Spring Break Blokes on a World Cup Field: World Cup Cricket 2007 by Ultimate Sports Wife, Nicole
On a recent Spring Break trip to St. Lucia, we had the pleasure of taking in a match at the World Cup of Cricket - Kenya vs. England.
Now, you may wonder why two sports Yankees took time away from an all-you-can-drink resort where “time flies when you having RUM”… (I am still wondering this myself). If you have been to this site, then you know the level of dedication necessary for Ultimate Fandom.
Now, I did have preconceived notions of cricket. It’s just SOOOO British. Traditionally, the players wear sweaters that are too preppie for the Ivy League. They often break for tea and cucumber sandwiches and not to bring colonial politics into this whole thing, but to play cricket is tantamount to colonization; that’s why we American’s call it baseball and taint the sport with sliding in the dirt, spitting and crotch grabbing. God Bless us.
Well, you know our motto here: there are no second class sports. So, I had to give it a chance. Serendipitously, we met a British couple at our resort that happened to be taking a break from their honeymoon in order to enjoy the magic of World Cup Cricket. Thankfully, with the translation of our British guides as well as a print out “cheat sheet” from Foxsports.com, we were true insiders in the game.
So, for all of you Americans, Cricket is very similar to baseball, just that the pitcher or “bowler” runs and charges while he throws the ball, the bat is more like a frat-boy’s paddle, and there are only two bases that runners dash between. For anyone who accuses American baseball for being slow, Cricket has won on this account – often taking days (yes, DAYS) to complete a game. There is a considerable amount of novelty in watching a game so close to baseball but with some wacked-out rules.
Now given the fact that Cricket has such a tightly, wound reputation, I figured that the novelty of the game would be short-lived. You can only focus on clever rules for so long.
Well, I was unaware of the off-court drama that had all the scandal of Canseco’s “Juice.” First, Cricket fans are serious about their Cricket. So much so, that losing has some dire consequences. Alarmingly, Pakistan's cricket coach Bob Woolmer was murdered (strangled) in his hotel room on the Sunday after the team's World Cup defeat to Ireland. This sounds like a fictional, horror movie but sadly, it is all true.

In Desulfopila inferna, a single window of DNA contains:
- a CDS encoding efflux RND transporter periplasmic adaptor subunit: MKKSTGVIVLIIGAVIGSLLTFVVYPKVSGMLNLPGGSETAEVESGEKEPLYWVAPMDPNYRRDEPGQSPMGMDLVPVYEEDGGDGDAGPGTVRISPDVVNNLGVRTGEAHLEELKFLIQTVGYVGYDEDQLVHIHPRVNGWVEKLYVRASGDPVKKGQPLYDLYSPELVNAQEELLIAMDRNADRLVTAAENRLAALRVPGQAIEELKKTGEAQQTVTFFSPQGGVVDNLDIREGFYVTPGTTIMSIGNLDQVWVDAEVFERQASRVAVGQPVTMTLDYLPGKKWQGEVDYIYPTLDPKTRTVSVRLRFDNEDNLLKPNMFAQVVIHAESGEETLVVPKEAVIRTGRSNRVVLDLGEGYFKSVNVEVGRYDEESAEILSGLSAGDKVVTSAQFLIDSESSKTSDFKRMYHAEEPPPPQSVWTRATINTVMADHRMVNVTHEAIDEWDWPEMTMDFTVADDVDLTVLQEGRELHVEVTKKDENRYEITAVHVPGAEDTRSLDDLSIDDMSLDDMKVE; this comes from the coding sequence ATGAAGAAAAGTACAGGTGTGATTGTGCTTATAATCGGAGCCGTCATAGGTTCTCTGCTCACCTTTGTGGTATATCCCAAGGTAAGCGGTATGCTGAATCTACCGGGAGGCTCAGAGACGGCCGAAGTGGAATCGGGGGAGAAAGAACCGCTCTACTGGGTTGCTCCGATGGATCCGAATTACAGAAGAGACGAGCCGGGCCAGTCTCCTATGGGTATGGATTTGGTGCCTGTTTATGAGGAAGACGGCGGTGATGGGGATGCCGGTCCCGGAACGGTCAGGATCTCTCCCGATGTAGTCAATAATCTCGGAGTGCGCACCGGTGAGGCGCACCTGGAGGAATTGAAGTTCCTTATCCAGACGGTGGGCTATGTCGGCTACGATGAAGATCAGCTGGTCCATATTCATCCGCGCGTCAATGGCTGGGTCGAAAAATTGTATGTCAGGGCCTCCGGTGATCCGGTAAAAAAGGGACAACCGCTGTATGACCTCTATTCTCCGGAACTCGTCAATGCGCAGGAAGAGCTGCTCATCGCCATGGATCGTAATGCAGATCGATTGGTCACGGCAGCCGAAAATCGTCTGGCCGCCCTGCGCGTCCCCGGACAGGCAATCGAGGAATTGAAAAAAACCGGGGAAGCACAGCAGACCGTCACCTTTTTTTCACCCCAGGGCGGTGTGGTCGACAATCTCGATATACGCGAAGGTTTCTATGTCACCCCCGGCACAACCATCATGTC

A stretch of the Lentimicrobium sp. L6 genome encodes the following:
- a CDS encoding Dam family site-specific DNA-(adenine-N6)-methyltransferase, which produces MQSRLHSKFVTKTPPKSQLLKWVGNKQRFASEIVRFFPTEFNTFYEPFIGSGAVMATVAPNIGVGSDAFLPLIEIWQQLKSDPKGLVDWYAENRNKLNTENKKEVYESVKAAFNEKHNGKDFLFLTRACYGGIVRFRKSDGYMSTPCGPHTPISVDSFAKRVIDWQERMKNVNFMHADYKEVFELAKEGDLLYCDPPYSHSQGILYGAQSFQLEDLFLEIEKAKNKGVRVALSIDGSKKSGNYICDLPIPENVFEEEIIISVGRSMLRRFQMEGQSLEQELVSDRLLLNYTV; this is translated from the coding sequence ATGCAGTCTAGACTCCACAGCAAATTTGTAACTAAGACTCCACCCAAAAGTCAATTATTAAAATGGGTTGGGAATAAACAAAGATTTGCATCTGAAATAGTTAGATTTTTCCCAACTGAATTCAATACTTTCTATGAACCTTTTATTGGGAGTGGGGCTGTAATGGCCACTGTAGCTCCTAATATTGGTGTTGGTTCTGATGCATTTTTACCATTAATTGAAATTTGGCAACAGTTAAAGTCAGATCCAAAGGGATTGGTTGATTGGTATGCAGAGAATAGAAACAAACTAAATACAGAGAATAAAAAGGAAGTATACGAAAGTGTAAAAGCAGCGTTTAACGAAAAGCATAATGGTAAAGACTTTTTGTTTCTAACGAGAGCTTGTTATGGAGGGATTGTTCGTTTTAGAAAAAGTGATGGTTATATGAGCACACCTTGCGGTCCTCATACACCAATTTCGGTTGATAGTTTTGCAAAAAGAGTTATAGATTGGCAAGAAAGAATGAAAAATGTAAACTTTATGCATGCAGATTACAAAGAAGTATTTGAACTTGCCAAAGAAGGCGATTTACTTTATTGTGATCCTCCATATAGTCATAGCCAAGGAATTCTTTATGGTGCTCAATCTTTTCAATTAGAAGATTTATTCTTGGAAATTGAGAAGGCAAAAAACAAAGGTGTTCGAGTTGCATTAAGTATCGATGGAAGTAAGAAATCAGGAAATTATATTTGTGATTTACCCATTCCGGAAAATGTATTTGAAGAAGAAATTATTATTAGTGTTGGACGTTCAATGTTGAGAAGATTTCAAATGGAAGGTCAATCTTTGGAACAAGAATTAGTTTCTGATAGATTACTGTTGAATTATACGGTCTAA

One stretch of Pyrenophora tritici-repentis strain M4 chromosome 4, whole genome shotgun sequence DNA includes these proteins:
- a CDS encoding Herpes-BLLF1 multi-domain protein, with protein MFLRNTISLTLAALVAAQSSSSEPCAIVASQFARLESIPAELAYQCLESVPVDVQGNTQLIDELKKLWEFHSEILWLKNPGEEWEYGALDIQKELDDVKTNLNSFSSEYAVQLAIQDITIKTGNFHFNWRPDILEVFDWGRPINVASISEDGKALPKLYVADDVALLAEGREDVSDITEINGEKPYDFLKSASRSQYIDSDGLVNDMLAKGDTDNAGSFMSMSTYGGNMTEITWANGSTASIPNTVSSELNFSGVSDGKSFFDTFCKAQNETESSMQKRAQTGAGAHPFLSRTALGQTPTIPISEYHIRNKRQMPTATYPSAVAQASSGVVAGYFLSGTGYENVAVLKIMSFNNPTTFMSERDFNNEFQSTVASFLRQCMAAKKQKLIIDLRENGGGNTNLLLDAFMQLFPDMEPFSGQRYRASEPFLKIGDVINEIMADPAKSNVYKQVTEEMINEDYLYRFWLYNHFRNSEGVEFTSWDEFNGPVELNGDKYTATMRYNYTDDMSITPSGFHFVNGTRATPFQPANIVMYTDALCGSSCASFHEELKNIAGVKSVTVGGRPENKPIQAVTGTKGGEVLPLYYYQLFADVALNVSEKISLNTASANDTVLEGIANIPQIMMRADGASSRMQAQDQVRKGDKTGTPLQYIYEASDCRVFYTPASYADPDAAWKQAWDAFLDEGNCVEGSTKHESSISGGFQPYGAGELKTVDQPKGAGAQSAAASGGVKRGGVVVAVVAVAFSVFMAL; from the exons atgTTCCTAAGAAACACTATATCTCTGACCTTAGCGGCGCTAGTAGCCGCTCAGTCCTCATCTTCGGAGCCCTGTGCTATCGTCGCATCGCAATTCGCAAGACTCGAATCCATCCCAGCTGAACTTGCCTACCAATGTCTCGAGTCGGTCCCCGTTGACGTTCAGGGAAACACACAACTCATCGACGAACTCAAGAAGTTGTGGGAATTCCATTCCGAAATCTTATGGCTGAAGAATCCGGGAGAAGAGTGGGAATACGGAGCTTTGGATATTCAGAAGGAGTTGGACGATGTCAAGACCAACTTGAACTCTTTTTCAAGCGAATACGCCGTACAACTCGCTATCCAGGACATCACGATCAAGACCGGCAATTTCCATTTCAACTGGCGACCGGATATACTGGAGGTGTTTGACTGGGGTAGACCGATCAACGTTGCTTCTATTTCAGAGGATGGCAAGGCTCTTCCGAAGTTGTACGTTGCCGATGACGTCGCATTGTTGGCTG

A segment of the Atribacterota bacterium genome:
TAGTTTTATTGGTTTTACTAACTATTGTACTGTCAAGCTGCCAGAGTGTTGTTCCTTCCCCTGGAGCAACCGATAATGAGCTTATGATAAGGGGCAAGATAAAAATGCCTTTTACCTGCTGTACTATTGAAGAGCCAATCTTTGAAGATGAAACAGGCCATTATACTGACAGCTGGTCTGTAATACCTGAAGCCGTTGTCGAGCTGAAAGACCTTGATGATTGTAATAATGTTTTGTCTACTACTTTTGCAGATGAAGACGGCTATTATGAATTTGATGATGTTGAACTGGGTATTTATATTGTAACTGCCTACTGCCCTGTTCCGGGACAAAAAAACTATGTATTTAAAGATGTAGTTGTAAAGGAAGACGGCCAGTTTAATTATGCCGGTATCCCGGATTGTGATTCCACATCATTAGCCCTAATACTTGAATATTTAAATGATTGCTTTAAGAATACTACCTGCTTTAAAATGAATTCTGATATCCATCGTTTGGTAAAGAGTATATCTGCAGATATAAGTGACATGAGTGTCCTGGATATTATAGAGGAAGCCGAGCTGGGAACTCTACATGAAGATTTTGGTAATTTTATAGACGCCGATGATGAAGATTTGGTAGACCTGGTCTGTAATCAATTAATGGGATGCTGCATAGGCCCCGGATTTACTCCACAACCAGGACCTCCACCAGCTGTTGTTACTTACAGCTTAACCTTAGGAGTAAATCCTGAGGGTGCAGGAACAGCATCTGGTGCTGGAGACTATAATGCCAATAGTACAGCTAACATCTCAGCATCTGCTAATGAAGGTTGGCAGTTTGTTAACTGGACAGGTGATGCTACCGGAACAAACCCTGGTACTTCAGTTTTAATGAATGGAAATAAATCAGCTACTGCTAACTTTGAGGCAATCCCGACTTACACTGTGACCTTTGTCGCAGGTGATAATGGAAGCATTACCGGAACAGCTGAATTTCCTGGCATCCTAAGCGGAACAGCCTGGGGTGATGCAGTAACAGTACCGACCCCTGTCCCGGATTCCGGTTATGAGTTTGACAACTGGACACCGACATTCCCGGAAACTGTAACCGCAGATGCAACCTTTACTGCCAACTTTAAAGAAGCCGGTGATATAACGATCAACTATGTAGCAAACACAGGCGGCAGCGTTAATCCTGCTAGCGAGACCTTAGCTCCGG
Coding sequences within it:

Second, and on a much lighter note, there is the English Vice Captain, Andrew Flintoff, who is affectionately (now mockingly) known as Freddy Flintoff. During part of the World Cup, after a loss to Canada (of all countries), Flintoff, along with other players and coaches, overindulged in some late night partying. And with the wisdom that only comes from inebriation, Flintoff decided to take a pedalo and start peddling on the ocean. As our British friend Mike Farmer explain: Flintoff was so “pissed out of his face” that the hotel staff had to save him from himself. Now, if you do not speakie English…I mean, British English then I will provide the translation: While heavily intoxicated, Fred Flintoff fell into the ocean and had to be saved by the gracious hotel staff. Of course, being only feet away from Good Ole Freddy, we had no choice but to do a little American-style heckling…what’s sa matta with Flintoff…HE’S A BLOKE! (I thought “Bloke” was British for “Bum.” But, I found out bloke really means “guy” so it was a heckle that just didn’t make sense).
These subtexts added to a delightful (and abbreviated) World Cup experience. Abbreviated because the World Cup officials had the presence of mind to limit games to only one day. Delightful because we had our British friends, Mike Farmer and Caroline McNamara, to narrate the behind-the-sports drama.